Just when the dust seems to have settled from the whole "SOA is Dead" kerfuffle, our own Dave Linthicum throws more cold water on the SOA/cloud party -- with a proclamation that "Design-time Governance is Dead." (Well, not dead yet, but getting there...)
We've been preaching both sides of governance as the vital core of any SOA effort -- and with good reason. Ultimately, as SOA proliferates as a methodology for leveraging business technology, and by extension, services are delivered through the cloud platform, people and organizations will play the roles of both creators and consumers of services. The line between the two are blurring more every day, and both design-time and runtime governance discipline, policies, and tools will be required.
In a post that raised plenty of eyebrows (not to mention eyelids), Dave Linthicum says the rise of the cloud paradigm may eventually kill off the design-time aspect of governance, the lynchpin of SOA-based efforts. As Dave explains it, with cloud computing, it's essential to have runtime service governance in place, in order to enforce service policies during execution. This is becoming a huge need as more organizations tap into cloud formations. "Today SOA is a huge reality as companies ramp up to leverage cloud computing or have an SOA that uses cloud-based services," he says. "Thus, the focus on runtime service execution provides much more value."
Many of the existing runtime SOA governance players support enough design and implementation capabilities that separate design-time tools are not required, Dave adds.
Todd Biske, enterprise architect extraordinaire and author of SOA Governance: The Key to Successful SOA Adoption in Your Organization, recently weighed in on Dave Linthicum's remarks that cloud computing will soon kill design-time governance. Todd says there is an important role for design-time governance in the cloud, but he says his definitions differ from Dave's.
While runtime governance is very important to cloud computing, it's critical to be able to manage services across their entire lifecycles, from the earliest phases of the service contract, Todd says. The issue may be Dave's definition of design-time governance, which is one many in the industry apply -- the "notion that design-time governance is only concerned with service design and development." Todd notes that governance should actually be thought of in three timeframes; "pre-project, project, and runtime." As he explains it:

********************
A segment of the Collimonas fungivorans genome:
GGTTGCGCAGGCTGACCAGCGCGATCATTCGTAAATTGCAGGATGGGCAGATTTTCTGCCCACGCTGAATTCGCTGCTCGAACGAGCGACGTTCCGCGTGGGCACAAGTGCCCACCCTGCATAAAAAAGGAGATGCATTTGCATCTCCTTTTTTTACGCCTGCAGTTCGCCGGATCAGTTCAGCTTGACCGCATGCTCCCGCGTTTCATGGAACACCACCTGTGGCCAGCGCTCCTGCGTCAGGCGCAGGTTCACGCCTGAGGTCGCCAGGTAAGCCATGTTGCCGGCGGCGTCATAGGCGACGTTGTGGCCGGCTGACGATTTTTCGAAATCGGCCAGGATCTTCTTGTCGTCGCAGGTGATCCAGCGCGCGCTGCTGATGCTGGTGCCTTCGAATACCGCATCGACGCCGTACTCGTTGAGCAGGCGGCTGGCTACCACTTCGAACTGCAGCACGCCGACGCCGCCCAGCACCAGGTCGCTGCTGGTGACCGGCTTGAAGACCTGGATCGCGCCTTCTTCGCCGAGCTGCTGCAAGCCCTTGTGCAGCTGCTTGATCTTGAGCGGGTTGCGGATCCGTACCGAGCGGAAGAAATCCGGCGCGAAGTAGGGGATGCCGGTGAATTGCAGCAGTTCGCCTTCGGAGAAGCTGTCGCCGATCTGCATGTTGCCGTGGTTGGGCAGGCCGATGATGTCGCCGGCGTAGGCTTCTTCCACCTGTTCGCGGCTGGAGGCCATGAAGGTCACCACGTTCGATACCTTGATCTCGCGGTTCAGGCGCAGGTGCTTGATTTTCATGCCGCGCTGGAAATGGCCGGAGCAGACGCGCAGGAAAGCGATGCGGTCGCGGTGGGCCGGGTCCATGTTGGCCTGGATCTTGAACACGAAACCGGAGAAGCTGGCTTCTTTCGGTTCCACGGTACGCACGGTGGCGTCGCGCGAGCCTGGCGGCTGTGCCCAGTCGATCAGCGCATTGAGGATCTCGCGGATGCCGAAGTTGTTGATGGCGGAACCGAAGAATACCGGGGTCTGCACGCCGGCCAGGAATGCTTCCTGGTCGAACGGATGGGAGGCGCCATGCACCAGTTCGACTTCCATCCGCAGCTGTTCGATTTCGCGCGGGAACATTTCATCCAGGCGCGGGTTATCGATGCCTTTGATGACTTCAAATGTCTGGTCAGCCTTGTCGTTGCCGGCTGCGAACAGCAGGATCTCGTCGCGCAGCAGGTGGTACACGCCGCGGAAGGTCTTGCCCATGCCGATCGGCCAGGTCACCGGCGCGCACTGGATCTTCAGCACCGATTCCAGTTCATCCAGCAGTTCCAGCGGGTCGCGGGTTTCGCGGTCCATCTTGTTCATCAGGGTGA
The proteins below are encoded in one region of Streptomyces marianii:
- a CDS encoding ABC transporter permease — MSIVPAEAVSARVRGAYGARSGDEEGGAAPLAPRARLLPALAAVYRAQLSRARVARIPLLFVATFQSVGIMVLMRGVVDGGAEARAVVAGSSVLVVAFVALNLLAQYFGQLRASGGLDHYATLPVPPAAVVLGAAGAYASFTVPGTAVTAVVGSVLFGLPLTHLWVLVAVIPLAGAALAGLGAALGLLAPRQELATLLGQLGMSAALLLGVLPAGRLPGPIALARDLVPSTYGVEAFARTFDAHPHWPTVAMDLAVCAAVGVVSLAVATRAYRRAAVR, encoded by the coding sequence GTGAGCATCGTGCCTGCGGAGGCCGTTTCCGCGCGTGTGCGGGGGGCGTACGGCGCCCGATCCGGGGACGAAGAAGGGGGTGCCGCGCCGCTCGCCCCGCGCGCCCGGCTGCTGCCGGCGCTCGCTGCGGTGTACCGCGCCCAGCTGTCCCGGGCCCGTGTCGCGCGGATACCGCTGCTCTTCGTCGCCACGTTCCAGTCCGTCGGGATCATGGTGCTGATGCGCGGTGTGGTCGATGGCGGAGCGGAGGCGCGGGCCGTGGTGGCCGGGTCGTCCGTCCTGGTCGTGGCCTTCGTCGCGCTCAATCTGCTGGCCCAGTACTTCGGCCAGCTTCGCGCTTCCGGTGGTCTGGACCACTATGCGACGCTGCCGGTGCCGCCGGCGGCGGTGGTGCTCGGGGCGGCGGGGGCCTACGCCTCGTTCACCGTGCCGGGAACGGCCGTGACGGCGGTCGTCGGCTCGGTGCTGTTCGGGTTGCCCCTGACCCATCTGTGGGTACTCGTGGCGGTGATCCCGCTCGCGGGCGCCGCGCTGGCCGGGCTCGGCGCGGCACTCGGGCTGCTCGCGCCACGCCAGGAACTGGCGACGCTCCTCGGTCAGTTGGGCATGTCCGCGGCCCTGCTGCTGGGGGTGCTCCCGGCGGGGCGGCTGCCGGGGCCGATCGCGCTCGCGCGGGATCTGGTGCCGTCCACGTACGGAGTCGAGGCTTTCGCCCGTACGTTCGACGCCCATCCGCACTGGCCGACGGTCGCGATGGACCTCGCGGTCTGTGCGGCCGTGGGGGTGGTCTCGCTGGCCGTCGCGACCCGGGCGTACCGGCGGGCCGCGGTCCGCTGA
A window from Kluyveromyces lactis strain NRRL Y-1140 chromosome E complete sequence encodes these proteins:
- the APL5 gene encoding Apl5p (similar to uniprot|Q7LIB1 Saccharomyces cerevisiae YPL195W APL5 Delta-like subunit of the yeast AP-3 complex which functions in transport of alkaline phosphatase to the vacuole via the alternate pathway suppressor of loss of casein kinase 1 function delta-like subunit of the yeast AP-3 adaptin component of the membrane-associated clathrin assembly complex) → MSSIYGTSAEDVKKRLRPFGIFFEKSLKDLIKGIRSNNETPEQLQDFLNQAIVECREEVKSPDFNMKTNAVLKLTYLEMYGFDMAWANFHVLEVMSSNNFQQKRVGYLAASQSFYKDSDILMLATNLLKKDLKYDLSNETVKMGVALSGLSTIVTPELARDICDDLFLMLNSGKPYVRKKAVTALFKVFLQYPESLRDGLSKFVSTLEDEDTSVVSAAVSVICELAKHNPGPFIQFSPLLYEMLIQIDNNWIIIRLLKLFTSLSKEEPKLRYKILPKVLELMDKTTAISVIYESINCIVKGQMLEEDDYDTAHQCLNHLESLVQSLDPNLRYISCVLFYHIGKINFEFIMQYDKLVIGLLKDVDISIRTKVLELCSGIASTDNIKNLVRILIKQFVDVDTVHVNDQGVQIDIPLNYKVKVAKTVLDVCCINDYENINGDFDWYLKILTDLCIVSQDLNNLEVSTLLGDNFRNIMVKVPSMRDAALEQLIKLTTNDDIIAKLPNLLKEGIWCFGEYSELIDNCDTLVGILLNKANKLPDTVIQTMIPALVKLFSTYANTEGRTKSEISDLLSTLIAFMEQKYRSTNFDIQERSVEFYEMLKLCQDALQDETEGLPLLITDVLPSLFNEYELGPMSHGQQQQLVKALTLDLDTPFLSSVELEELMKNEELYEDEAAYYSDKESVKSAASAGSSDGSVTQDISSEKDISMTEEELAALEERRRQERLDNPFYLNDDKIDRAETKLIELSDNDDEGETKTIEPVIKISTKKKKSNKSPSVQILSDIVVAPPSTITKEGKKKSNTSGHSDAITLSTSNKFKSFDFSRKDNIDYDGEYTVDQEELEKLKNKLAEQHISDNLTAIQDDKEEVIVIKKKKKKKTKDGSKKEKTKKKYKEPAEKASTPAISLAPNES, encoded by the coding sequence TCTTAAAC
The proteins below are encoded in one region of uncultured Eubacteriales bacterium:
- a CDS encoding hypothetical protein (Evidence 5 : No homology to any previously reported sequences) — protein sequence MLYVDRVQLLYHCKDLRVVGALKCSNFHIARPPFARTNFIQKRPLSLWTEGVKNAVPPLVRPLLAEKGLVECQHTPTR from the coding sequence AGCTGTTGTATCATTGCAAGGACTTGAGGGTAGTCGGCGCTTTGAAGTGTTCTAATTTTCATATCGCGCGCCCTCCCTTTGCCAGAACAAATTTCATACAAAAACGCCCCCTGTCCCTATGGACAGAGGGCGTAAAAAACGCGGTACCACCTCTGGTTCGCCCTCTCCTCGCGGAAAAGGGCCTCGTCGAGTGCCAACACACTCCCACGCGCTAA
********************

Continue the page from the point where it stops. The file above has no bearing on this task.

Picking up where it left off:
"There's a lot more that goes on before runtime than design, and these activities still need to be governed. It is true that if you're leveraging an external provider, you don't have any need to govern the development practices. You do, however, still need to govern the processes that led to the decision of what provider to use; The processes that define the service contract between you and the provider, both the functional interface and the non-functional aspects; and the processes executed when you add additional consumers at your organization of externally provided services."
WebLayers' Jeff Papows disagrees with Dave, stating that "nothing could be further from the truth" in terms of the role of design-time governance in the cloud. In fact, if anything, the rise of the cloud computing paradigm calls for greater attention to design-time governance. As Jeff puts it:
"If we cut corners at the beginning of the development process, we will almost always create gaps in the cloud resulting in the proliferation of bad code and applications. If in fact more services are accessed, sometimes anonymously, from God knows where, in fact the quality of those services now destined to be used and reused must in fact of an even higher quality. Sounds like design time governance to me."
The growing utilization of cloud resources brings forward new design governance challenges, Jeff argues." For example, when and how should cloud resources be used, do they support the proper technologies, functionality and performance we expect?"
"I think Dave Linthicum's point was subtler than this. He was saying that, if you don't know where, how or by whom your services are going to be consumed until you've deployed them, then you can't possibly design the governance you'll need in advance. It's only once the service starts running that your monitoring and governance becomes meaningful, as an iterative process that responds to actual, changing usage.
And Layer 7's Scott Morrison points out that Dave's statement is a logical extension of the "SOA is Dead" turn-of-events since January 2009, which calls for a new way of looking at service orientation and service delivery:
"The incendiary nature of is-dead statements often conceal the subtle but important ideas behind them. Dave's declaration is no different. What he's really suggesting is that cloud will rapidly shift the traditional priorities with respect to services governance. In the big SOA era (before Jan 1, 2009), design-time governance was king. It fit nicely into the plan-manage-control discipline underpinning a large enterprise-scale SOA effort. And to support this, tool vendors rushed in and offered up applications to facilitate the process. Run time services governance, in contrast, was often perceived as something you could ignore until later-after all, on-premise IT has reasonably good security and monitoring in place. The technology might be old and the process a little byzantine, but it could tide you over. And if any internal staff were caught accessing services they shouldn't be you could just fire them.
The cloud inverts this priority. If you deploy even one service into the public cloud, you must have runtime service governance in place. That one service needs to be hardened and protected as you would a DMZ-based application. You must have continuous visibility into its operation from the moment you turn it on. Run time governance simply cannot be put off."